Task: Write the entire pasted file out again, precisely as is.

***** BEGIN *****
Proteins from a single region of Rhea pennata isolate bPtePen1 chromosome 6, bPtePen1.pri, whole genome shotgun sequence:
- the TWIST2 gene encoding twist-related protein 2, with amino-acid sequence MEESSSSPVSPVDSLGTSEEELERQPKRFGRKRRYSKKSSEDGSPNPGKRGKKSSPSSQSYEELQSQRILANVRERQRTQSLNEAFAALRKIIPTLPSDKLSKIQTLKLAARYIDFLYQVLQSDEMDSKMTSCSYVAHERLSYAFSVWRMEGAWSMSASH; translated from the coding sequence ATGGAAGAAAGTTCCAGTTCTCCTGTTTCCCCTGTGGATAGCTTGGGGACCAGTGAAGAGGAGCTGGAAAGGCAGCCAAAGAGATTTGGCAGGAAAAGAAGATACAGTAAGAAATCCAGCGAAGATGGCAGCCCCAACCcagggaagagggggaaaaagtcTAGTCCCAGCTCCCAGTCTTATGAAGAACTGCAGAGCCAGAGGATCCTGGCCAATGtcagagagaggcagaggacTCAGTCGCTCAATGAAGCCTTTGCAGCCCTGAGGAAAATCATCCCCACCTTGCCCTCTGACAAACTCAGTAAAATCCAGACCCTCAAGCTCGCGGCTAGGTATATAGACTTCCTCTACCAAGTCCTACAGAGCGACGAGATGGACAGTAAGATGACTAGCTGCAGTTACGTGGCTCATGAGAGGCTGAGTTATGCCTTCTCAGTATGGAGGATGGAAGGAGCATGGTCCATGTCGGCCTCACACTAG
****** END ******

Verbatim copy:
Proteins from a single region of Rhea pennata isolate bPtePen1 chromosome 6, bPtePen1.pri, whole genome shotgun sequence:
- the TWIST2 gene encoding twist-related protein 2, with amino-acid sequence MEESSSSPVSPVDSLGTSEEELERQPKRFGRKRRYSKKSSEDGSPNPGKRGKKSSPSSQSYEELQSQRILANVRERQRTQSLNEAFAALRKIIPTLPSDKLSKIQTLKLAARYIDFLYQVLQSDEMDSKMTSCSYVAHERLSYAFSVWRMEGAWSMSASH; translated from the coding sequence ATGGAAGAAAGTTCCAGTTCTCCTGTTTCCCCTGTGGATAGCTTGGGGACCAGTGAAGAGGAGCTGGAAAGGCAGCCAAAGAGATTTGGCAGGAAAAGAAGATACAGTAAGAAATCCAGCGAAGATGGCAGCCCCAACCcagggaagagggggaaaaagtcTAGTCCCAGCTCCCAGTCTTATGAAGAACTGCAGAGCCAGAGGATCCTGGCCAATGtcagagagaggcagaggacTCAGTCGCTCAATGAAGCCTTTGCAGCCCTGAGGAAAATCATCCCCACCTTGCCCTCTGACAAACTCAGTAAAATCCAGACCCTCAAGCTCGCGGCTAGGTATATAGACTTCCTCTACCAAGTCCTACAGAGCGACGAGATGGACAGTAAGATGACTAGCTGCAGTTACGTGGCTCATGAGAGGCTGAGTTATGCCTTCTCAGTATGGAGGATGGAAGGAGCATGGTCCATGTCGGCCTCACACTAG